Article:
About Surface Mining
Surface mining is an operation that involves the recovery of shallow coal deposits from the ground through the removal of overlying rock by excavators and dumptrucks. We would typically work to depths of 50m to 100m.
Our mining engineers carefully design sites to ensure maximum coal recovery with minimum disruption, which means that, where possible, our sites are worked in a phased way to minimise the site area being worked at any one time.
The first part of the process is to remove the soils. The top soil and sub soil is segregated, removed and placed in mounds around the site. These mounds act as a visual and noise barrier to the work to being undertaken.
The next stage in the process is to excavate down to the coal seams. The material above and between the coal seams is known as overburden and consists of rock which is predominantly shale, mudstone and sandstone.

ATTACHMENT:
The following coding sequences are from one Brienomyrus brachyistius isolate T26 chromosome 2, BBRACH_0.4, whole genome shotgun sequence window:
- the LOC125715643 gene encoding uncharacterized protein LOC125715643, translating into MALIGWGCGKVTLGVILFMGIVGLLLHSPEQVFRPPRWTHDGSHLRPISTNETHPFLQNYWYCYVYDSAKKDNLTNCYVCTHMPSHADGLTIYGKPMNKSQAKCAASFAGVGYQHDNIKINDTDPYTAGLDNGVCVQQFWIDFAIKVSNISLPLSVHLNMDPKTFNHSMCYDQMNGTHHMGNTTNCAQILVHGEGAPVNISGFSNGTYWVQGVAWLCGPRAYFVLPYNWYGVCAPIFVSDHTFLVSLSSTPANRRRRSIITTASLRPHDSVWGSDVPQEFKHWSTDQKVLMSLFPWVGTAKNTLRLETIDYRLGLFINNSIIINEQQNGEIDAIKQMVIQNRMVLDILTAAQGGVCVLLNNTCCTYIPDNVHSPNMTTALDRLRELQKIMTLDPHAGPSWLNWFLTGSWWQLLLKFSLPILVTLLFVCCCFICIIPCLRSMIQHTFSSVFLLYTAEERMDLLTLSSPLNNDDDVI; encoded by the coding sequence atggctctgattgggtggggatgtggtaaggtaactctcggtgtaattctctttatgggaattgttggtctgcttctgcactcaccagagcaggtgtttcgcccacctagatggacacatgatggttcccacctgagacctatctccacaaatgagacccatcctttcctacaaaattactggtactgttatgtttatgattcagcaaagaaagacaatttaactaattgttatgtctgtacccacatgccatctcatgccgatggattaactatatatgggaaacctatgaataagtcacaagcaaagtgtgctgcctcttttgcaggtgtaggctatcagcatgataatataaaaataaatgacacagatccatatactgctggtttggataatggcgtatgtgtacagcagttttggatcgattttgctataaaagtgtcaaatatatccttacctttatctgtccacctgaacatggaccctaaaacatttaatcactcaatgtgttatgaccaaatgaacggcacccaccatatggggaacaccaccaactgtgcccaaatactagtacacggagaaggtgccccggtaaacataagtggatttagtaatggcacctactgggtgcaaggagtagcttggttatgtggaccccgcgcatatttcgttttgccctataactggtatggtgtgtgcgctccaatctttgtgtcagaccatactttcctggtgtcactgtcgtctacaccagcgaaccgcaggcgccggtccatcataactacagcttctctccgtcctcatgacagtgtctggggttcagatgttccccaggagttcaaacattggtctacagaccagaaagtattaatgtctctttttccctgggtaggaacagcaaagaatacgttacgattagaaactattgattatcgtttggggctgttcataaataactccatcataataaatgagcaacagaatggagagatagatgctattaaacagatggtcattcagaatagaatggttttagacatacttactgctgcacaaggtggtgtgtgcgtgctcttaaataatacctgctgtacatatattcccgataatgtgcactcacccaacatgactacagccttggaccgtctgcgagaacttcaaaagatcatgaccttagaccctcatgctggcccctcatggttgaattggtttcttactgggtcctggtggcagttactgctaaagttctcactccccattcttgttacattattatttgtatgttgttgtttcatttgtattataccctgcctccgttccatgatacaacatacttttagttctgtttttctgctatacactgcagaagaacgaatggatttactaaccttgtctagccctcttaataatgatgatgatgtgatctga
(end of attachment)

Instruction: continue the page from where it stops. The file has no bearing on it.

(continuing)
Material from the first area that is excavated is placed in to a mound, called the overburden mound,
As an area is worked and the coal removed, it is subsequently refilled with the overburden from the next area. This process is repeated until all the coal has been recovered, at which stage the final void is backfilled using the material stored in the overburden mound.
During the excavation process, the rock swells. This is known as bulkage and means that even after having removed the coal there is sufficient material to restore the land to around the same level as it was before mining took place.
The soils are then replaced on to the site and restoration is undertaken.